Buying a franchise does not automatically provide you with limited liability. The franchisor may be a corporation or LLC but that does not make your own franchise business a corporation or LLC. You must still form your own corporation or LLC in order to obtain the benefits of limited liability. Otherwise, you will have a sole proprietorship or partnership which could subject you to personal liability.
It is a good idea to sign the franchise agreement in the name of your corporation or LLC even if you must personally guarantee the obligations of the agreement. It could actually help you in unrelated litigation down the road. In a case I am familar with the owner of a franchise did not sign the franchise agreement in the name of the LLC he allegedly used for his franchise business. The plaintiff in that case attempted to impose personal liability on the owner because he had not signed the franchise agreement in the name of his LLC. Further, the LLC owner did not sign his agreement with the Plaintiff in the name of his LLC. The defendant used only the franchise name which did not give any indication to the Plaintiff that it was dealing with anything but a sole proprietorship. Ultimately the court ruled in favor of the Plaintiff and personal liability for the debt was imposed.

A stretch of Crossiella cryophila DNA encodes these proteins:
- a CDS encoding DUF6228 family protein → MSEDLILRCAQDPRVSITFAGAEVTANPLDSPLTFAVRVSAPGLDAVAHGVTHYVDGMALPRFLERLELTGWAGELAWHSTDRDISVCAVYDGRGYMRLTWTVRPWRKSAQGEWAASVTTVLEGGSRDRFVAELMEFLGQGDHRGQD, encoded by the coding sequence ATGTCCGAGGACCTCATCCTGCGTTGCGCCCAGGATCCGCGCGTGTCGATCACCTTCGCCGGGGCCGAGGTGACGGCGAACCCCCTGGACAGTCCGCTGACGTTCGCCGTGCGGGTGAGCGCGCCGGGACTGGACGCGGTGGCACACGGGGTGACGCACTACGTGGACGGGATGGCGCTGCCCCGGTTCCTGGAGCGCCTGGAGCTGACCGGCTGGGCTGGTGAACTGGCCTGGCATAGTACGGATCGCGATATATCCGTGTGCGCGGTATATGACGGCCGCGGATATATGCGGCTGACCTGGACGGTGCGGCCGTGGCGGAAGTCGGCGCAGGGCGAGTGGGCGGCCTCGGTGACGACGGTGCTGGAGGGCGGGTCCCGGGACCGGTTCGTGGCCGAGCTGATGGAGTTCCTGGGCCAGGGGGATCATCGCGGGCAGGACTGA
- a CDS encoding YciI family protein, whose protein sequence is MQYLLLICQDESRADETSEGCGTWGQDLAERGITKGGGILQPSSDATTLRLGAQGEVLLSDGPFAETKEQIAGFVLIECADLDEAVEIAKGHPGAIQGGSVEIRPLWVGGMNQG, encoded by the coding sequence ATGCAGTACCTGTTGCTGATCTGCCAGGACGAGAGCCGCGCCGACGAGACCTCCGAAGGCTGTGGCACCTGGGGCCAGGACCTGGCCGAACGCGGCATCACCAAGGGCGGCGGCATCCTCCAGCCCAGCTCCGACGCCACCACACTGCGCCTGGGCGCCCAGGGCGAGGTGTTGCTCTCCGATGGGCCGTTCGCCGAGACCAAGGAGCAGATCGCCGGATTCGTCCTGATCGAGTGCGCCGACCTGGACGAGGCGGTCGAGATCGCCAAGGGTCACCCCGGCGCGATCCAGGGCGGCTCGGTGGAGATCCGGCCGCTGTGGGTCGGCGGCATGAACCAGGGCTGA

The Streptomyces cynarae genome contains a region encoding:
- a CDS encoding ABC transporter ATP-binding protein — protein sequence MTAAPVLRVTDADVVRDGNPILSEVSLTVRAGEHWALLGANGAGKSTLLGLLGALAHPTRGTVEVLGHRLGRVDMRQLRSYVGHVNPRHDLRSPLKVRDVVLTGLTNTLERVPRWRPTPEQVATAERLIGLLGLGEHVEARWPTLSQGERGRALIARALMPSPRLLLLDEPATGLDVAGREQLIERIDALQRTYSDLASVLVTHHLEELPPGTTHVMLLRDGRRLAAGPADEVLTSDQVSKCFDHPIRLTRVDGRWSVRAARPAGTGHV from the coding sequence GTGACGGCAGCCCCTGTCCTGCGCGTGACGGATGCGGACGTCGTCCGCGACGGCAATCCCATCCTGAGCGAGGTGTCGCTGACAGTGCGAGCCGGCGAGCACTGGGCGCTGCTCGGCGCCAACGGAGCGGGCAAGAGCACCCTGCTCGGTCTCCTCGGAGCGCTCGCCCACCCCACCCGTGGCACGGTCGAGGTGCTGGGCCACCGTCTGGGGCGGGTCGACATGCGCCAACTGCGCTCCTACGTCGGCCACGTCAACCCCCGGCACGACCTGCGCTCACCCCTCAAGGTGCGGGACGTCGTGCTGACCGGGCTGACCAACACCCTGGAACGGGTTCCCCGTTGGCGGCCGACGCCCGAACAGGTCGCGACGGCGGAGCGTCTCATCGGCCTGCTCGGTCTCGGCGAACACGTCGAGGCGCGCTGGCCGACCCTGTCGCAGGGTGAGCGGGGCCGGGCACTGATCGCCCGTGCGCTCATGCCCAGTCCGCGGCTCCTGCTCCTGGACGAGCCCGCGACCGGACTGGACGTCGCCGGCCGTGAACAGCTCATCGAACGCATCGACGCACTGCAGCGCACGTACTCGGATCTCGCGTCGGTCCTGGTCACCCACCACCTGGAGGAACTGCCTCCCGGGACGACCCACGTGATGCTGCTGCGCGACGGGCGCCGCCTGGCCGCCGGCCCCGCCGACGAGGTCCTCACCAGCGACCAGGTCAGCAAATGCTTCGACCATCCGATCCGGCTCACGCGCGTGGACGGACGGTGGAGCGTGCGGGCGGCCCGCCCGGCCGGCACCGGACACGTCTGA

The lesson is to start with the corporate formalities from the beginning. Be sure to sign agreements in the name of the corporate entity. Here are some checklists for those interested in forming a corporation or LLC for their franchise or other business. If you have any questions please be sure to talk to an experienced business attorney.